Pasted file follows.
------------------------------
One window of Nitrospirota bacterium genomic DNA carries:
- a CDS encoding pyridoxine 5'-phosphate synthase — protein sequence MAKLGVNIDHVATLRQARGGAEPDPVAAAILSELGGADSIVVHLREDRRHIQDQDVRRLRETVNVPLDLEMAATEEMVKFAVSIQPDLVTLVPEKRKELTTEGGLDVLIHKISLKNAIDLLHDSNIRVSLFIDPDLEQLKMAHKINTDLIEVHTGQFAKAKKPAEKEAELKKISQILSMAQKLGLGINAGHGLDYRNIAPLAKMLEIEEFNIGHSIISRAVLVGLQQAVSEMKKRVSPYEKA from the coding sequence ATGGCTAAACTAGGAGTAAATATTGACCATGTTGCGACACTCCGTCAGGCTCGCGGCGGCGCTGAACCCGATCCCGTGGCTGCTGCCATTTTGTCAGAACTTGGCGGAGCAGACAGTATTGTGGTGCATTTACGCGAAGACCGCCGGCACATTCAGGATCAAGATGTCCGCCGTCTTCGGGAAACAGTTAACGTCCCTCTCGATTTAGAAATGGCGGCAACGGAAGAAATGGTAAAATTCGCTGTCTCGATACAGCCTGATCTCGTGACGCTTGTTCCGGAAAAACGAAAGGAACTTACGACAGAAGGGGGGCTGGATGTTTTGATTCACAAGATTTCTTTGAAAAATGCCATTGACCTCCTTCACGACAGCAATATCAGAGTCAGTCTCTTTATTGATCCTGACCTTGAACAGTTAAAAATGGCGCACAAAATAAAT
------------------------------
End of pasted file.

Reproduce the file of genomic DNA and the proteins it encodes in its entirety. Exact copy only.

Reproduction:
One window of Nitrospirota bacterium genomic DNA carries:
- a CDS encoding pyridoxine 5'-phosphate synthase — protein sequence MAKLGVNIDHVATLRQARGGAEPDPVAAAILSELGGADSIVVHLREDRRHIQDQDVRRLRETVNVPLDLEMAATEEMVKFAVSIQPDLVTLVPEKRKELTTEGGLDVLIHKISLKNAIDLLHDSNIRVSLFIDPDLEQLKMAHKINTDLIEVHTGQFAKAKKPAEKEAELKKISQILSMAQKLGLGINAGHGLDYRNIAPLAKMLEIEEFNIGHSIISRAVLVGLQQAVSEMKKRVSPYEKA from the coding sequence ATGGCTAAACTAGGAGTAAATATTGACCATGTTGCGACACTCCGTCAGGCTCGCGGCGGCGCTGAACCCGATCCCGTGGCTGCTGCCATTTTGTCAGAACTTGGCGGAGCAGACAGTATTGTGGTGCATTTACGCGAAGACCGCCGGCACATTCAGGATCAAGATGTCCGCCGTCTTCGGGAAACAGTTAACGTCCCTCTCGATTTAGAAATGGCGGCAACGGAAGAAATGGTAAAATTCGCTGTCTCGATACAGCCTGATCTCGTGACGCTTGTTCCGGAAAAACGAAAGGAACTTACGACAGAAGGGGGGCTGGATGTTTTGATTCACAAGATTTCTTTGAAAAATGCCATTGACCTCCTTCACGACAGCAATATCAGAGTCAGTCTCTTTATTGATCCTGACCTTGAACAGTTAAAAATGGCGCACAAAATAAAT